It is a common misconception that outside of their English classes students need not worry about such skills as interpretation of text and clarity of verbal statement. However, this is far from the truth.
Young Gee, Chair of the English as a Second Language Division, sees first-hand how students struggle across the curriculum to overcome the language barrier. In the worst-case scenario, a student may fail a class multiple times. Sometimes personal issues interfere with a student’s work. But, if communications skills are weak, the student will stumble, whatever his or her accomplishments may be back in his or her home country.
“Language is tied to culture,” said Gee. Even where language is not the only issue, as with a student’s maturity level, non-native speakers “may need more time to assimilate how to study in an American college setting.”
For example, if one’s cultural background includes more passivity or formality in relating to teachers, that is dysfunctional in an educational setting where the teacher demands more vocalization. Students must feel confident as English speakers.
Beth Pfluegger of the music department has observed that less confident students often sit near their friends for help; unfortunately, that can be even more disruptive to learning when it leads to talking in class.
Pfluegger said that there is a misconception that music study is totally universal and intuitive. Music theory and appreciation are academic and require reading comprehension and the verbal statement of original thought. She asks students to select lines of music and analyze their importance in context.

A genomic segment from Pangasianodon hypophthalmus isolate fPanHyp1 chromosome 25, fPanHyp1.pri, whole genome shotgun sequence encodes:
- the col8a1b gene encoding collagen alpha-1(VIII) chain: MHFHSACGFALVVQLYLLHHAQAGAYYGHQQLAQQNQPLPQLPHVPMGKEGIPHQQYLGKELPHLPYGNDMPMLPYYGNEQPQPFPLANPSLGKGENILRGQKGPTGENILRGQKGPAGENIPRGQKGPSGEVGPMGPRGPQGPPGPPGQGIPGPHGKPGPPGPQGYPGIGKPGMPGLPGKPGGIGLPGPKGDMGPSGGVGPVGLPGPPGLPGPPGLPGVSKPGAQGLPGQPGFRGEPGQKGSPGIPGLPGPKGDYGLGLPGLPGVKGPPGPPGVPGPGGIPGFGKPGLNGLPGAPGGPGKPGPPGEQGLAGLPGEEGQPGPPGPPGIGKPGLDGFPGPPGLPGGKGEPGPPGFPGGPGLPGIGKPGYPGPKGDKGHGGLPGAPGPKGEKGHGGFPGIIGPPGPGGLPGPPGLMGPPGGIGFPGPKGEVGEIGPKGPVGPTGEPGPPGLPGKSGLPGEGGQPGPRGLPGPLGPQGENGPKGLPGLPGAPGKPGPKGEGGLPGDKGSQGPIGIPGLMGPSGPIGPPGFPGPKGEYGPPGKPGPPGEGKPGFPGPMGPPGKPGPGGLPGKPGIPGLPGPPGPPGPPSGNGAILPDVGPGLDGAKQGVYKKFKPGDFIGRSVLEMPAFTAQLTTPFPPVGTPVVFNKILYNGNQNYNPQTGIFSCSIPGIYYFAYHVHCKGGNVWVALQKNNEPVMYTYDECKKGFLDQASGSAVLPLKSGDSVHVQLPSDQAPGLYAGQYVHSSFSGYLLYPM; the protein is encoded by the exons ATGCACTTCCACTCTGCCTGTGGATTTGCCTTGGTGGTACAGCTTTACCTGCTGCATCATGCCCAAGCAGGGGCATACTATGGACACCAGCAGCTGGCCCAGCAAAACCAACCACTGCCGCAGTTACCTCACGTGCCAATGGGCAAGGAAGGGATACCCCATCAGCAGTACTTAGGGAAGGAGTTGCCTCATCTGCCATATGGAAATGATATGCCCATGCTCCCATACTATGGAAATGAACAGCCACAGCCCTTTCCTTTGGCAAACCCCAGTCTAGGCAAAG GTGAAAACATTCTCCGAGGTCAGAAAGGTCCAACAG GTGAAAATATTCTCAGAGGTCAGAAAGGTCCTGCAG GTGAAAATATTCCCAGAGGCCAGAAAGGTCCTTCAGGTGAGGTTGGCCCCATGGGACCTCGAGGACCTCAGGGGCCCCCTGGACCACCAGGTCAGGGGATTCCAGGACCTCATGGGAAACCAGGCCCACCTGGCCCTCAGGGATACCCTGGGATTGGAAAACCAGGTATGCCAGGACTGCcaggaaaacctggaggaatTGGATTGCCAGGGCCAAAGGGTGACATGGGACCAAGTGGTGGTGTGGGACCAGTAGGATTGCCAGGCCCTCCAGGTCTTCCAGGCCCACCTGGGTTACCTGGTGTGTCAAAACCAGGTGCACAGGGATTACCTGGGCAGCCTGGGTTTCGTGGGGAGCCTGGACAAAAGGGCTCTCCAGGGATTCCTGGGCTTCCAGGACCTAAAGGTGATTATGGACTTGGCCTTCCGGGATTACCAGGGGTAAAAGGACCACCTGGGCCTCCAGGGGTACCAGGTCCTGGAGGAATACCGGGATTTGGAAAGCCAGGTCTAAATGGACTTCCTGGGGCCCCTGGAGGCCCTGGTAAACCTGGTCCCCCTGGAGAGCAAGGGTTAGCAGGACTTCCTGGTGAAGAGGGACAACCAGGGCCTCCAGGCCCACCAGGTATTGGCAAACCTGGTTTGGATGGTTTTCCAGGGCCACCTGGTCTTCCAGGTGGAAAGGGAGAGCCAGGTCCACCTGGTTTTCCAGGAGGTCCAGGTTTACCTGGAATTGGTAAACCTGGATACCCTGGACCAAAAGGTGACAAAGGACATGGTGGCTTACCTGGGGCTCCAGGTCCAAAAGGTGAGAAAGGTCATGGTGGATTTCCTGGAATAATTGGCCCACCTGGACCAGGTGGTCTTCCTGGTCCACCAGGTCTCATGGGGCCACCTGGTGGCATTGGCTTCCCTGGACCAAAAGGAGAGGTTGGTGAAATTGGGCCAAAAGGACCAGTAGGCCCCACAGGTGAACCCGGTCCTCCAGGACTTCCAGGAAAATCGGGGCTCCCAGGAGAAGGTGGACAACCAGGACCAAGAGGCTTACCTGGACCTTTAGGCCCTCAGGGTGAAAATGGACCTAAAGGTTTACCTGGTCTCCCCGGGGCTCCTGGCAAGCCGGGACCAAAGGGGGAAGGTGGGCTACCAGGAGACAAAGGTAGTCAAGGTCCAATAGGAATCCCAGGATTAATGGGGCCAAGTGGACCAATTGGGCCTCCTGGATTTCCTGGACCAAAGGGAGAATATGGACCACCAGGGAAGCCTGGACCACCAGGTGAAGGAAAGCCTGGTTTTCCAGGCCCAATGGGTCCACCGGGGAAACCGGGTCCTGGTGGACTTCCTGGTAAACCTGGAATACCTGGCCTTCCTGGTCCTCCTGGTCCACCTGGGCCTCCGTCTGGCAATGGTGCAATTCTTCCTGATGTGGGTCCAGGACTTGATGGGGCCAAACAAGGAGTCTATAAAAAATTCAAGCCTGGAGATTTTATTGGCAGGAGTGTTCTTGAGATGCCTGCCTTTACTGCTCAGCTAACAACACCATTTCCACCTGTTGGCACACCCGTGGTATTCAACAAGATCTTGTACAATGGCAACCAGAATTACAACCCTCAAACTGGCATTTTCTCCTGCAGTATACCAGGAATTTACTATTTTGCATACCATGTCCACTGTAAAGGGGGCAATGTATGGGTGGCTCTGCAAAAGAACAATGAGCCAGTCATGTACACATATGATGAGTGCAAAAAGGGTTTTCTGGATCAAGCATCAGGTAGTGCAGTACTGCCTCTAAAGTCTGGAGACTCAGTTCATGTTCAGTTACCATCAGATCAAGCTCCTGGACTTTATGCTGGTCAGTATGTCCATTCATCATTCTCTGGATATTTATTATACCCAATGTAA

“Talking about music is hard,” Pfluegger said. “Expressing your personal feelings is already [difficult], and then applying them logically to an abstract concept requires sophisticated language ability.”
Even teaching musical performance can be challenging when it comes to talking about all the physical and emotive nuances of playing, Pfluegger said.
Like improper music notation, technical errors in writing, such as leaving off word endings, are evidence that students need help with language skills, said anthropology Professor Eric Johnston.
The primary obstacle he sees among students is reading comprehension. When students are weak in reading skills, the information they attempt to reproduce in essays is fuzzy and they lose time deciphering the wording on exams.
“Anthropology is based on interpretation,” said Johnston. The “fun” of English literature is in how it’s nuanced, and science is no different, he said.
Johnston said that his students who come through English 120 or 101 are more likely to succeed than those who haven’t, but he and other teachers can only recommend English. He expects that if an English prerequisite were mandated for a general level science classes, enrollment would drop off.
Those who do not complete the prerequisite survive, statistically speaking. Nonetheless, he said, “That doesn’t imply they got all they could out of the course.”
To biology Professor Ron Harlan, language proficiency is essential, whatever the discipline.
Even to a native English speaker, biology can seem like another language, Harlan said, rapidly reciting the title of a paper he wrote: “Sperm Storage and Sperm Competition as Determinants of Sexual Dimorphism in the Embiotocid Surf Perch, Micrometris Minimus.”
“People think biology is symbolic,” he said. “Biology is steeped in conceptual material. You have to be both eloquent and precise to talk about [it].” Essays comprise approximately 25 to 40 percent of his exams.
If one of Harlan’s students is struggling, he consults his transcript and often finds that the student has not completed English 101. And if they are concurrently enrolled in ESL classes, they don’t do as well as students who are in English classes and writing essays.
“Don’t tell me this isn’t English class,” he warns his students. “Every class [in every school] in this country is an English class. The ability to communicate.